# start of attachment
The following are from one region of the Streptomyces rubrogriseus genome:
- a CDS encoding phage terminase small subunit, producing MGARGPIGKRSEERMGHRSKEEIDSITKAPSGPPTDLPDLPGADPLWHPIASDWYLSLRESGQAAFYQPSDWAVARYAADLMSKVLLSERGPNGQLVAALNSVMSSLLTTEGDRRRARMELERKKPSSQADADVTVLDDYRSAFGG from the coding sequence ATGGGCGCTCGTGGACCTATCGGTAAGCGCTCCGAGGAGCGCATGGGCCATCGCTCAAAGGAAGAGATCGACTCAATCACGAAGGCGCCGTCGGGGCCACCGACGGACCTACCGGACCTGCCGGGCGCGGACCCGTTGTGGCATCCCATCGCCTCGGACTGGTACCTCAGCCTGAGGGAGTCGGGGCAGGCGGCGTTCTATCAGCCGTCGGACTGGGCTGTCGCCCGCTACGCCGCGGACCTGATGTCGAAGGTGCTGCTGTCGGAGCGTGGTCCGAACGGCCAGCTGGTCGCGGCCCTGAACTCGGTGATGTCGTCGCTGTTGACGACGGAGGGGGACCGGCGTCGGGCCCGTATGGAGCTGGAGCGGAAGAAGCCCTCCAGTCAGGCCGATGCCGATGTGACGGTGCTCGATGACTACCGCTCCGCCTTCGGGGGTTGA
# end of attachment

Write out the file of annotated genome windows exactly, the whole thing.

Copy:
The following are from one region of the Streptomyces rubrogriseus genome:
- a CDS encoding phage terminase small subunit, producing MGARGPIGKRSEERMGHRSKEEIDSITKAPSGPPTDLPDLPGADPLWHPIASDWYLSLRESGQAAFYQPSDWAVARYAADLMSKVLLSERGPNGQLVAALNSVMSSLLTTEGDRRRARMELERKKPSSQADADVTVLDDYRSAFGG from the coding sequence ATGGGCGCTCGTGGACCTATCGGTAAGCGCTCCGAGGAGCGCATGGGCCATCGCTCAAAGGAAGAGATCGACTCAATCACGAAGGCGCCGTCGGGGCCACCGACGGACCTACCGGACCTGCCGGGCGCGGACCCGTTGTGGCATCCCATCGCCTCGGACTGGTACCTCAGCCTGAGGGAGTCGGGGCAGGCGGCGTTCTATCAGCCGTCGGACTGGGCTGTCGCCCGCTACGCCGCGGACCTGATGTCGAAGGTGCTGCTGTCGGAGCGTGGTCCGAACGGCCAGCTGGTCGCGGCCCTGAACTCGGTGATGTCGTCGCTGTTGACGACGGAGGGGGACCGGCGTCGGGCCCGTATGGAGCTGGAGCGGAAGAAGCCCTCCAGTCAGGCCGATGCCGATGTGACGGTGCTCGATGACTACCGCTCCGCCTTCGGGGGTTGA